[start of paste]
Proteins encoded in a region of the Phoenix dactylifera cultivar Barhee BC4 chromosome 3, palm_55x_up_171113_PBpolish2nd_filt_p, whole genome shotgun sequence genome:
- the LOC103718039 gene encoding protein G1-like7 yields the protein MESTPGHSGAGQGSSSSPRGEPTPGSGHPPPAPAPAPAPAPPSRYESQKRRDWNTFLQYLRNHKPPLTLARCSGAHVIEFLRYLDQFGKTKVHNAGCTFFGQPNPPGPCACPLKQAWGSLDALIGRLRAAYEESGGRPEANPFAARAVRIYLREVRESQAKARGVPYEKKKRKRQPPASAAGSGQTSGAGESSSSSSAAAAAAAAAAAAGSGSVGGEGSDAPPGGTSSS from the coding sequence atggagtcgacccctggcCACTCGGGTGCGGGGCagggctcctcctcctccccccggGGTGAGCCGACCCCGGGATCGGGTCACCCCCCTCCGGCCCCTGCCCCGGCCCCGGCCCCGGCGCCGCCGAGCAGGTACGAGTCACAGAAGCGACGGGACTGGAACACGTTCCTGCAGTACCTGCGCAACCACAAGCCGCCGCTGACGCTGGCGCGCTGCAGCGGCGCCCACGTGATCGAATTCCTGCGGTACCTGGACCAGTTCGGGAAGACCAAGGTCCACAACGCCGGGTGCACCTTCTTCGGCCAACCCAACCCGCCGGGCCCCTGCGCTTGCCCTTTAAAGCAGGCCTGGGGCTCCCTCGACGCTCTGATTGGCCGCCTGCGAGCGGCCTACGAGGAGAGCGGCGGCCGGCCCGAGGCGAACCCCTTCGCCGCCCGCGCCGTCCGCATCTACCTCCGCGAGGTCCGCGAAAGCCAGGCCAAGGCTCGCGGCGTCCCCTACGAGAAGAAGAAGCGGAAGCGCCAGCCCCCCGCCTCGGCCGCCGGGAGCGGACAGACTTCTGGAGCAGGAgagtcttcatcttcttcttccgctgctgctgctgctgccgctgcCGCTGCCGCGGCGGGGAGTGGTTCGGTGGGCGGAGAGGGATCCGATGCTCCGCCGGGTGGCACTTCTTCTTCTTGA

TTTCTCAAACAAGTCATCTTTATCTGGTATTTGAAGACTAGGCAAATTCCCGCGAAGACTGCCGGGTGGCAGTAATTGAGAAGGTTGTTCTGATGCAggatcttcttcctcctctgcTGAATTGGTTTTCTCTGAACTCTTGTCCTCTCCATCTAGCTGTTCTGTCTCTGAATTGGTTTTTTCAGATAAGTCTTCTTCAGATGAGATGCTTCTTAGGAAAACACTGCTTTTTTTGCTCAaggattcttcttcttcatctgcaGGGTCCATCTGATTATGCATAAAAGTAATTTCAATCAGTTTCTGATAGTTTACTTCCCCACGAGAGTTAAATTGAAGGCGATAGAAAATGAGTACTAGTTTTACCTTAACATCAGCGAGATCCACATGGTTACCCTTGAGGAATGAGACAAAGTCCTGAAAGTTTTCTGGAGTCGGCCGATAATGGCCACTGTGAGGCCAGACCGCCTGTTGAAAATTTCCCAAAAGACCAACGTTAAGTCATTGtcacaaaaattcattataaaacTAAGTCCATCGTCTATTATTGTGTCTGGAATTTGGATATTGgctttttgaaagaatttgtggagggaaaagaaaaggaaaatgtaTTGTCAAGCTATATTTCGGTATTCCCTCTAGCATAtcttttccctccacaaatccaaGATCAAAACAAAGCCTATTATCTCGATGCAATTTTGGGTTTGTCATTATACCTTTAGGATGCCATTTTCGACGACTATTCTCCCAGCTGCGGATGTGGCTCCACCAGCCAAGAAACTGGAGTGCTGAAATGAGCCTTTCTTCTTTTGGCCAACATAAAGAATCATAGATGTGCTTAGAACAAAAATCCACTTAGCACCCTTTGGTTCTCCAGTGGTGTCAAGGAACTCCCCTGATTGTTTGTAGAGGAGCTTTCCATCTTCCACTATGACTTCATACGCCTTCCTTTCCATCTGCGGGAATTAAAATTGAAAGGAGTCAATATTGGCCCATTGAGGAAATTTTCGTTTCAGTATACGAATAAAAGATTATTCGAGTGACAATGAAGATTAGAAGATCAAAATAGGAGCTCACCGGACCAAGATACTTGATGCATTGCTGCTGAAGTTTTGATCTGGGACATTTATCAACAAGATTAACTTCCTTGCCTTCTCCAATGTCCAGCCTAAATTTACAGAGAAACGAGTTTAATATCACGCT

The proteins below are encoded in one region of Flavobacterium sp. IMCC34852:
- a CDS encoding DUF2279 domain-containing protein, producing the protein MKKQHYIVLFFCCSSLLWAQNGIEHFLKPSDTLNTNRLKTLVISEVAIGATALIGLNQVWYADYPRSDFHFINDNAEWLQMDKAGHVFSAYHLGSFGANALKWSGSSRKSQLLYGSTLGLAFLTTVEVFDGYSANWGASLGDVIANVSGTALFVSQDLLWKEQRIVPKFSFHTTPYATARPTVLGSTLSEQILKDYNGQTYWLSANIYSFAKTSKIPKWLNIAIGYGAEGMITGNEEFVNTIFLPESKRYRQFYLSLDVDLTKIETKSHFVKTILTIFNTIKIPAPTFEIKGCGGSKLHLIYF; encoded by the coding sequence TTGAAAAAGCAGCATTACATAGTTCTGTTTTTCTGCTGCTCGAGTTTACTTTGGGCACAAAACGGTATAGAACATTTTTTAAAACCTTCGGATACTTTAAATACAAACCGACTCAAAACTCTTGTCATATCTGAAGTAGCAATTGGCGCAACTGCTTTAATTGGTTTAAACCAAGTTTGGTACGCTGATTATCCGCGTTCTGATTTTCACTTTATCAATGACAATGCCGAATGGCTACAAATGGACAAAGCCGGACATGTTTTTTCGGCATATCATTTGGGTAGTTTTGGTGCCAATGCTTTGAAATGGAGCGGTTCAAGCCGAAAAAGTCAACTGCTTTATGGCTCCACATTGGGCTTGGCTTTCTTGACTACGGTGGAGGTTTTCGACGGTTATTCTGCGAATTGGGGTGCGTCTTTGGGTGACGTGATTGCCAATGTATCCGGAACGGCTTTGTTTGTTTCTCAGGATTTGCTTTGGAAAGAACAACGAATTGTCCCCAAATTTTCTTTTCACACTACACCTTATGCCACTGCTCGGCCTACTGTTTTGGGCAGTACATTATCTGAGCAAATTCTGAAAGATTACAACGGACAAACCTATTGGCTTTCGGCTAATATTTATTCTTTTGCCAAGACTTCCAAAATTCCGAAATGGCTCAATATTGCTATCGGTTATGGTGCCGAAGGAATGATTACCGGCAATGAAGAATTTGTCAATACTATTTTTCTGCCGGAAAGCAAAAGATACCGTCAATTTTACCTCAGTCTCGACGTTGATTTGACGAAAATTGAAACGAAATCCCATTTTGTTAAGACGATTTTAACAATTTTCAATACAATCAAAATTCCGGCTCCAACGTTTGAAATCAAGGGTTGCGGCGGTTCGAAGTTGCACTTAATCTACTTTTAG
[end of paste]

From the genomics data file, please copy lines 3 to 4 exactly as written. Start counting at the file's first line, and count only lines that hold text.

TTTCTCAAACAAGTCATCTTTATCTGGTATTTGAAGACTAGGCAAATTCCCGCGAAGACTGCCGGGTGGCAGTAATTGAGAAGGTTGTTCTGATGCAggatcttcttcctcctctgcTGAATTGGTTTTCTCTGAACTCTTGTCCTCTCCATCTAGCTGTTCTGTCTCTGAATTGGTTTTTTCAGATAAGTCTTCTTCAGATGAGATGCTTCTTAGGAAAACACTGCTTTTTTTGCTCAaggattcttcttcttcatctgcaGGGTCCATCTGATTATGCATAAAAGTAATTTCAATCAGTTTCTGATAGTTTACTTCCCCACGAGAGTTAAATTGAAGGCGATAGAAAATGAGTACTAGTTTTACCTTAACATCAGCGAGATCCACATGGTTACCCTTGAGGAATGAGACAAAGTCCTGAAAGTTTTCTGGAGTCGGCCGATAATGGCCACTGTGAGGCCAGACCGCCTGTTGAAAATTTCCCAAAAGACCAACGTTAAGTCATTGtcacaaaaattcattataaaacTAAGTCCATCGTCTATTATTGTGTCTGGAATTTGGATATTGgctttttgaaagaatttgtggagggaaaagaaaaggaaaatgtaTTGTCAAGCTATATTTCGGTATTCCCTCTAGCATAtcttttccctccacaaatccaaGATCAAAACAAAGCCTATTATCTCGATGCAATTTTGGGTTTGTCATTATACCTTTAGGATGCCATTTTCGACGACTATTCTCCCAGCTGCGGATGTGGCTCCACCAGCCAAGAAACTGGAGTGCTGAAATGAGCCTTTCTTCTTTTGGCCAACATAAAGAATCATAGATGTGCTTAGAACAAAAATCCACTTAGCACCCTTTGGTTCTCCAGTGGTGTCAAGGAACTCCCCTGATTGTTTGTAGAGGAGCTTTCCATCTTCCACTATGACTTCATACGCCTTCCTTTCCATCTGCGGGAATTAAAATTGAAAGGAGTCAATATTGGCCCATTGAGGAAATTTTCGTTTCAGTATACGAATAAAAGATTATTCGAGTGACAATGAAGATTAGAAGATCAAAATAGGAGCTCACCGGACCAAGATACTTGATGCATTGCTGCTGAAGTTTTGATCTGGGACATTTATCAACAAGATTAACTTCCTTGCCTTCTCCAATGTCCAGCCTAAATTTACAGAGAAACGAGTTTAATATCACGCT

The proteins below are encoded in one region of Flavobacterium sp. IMCC34852: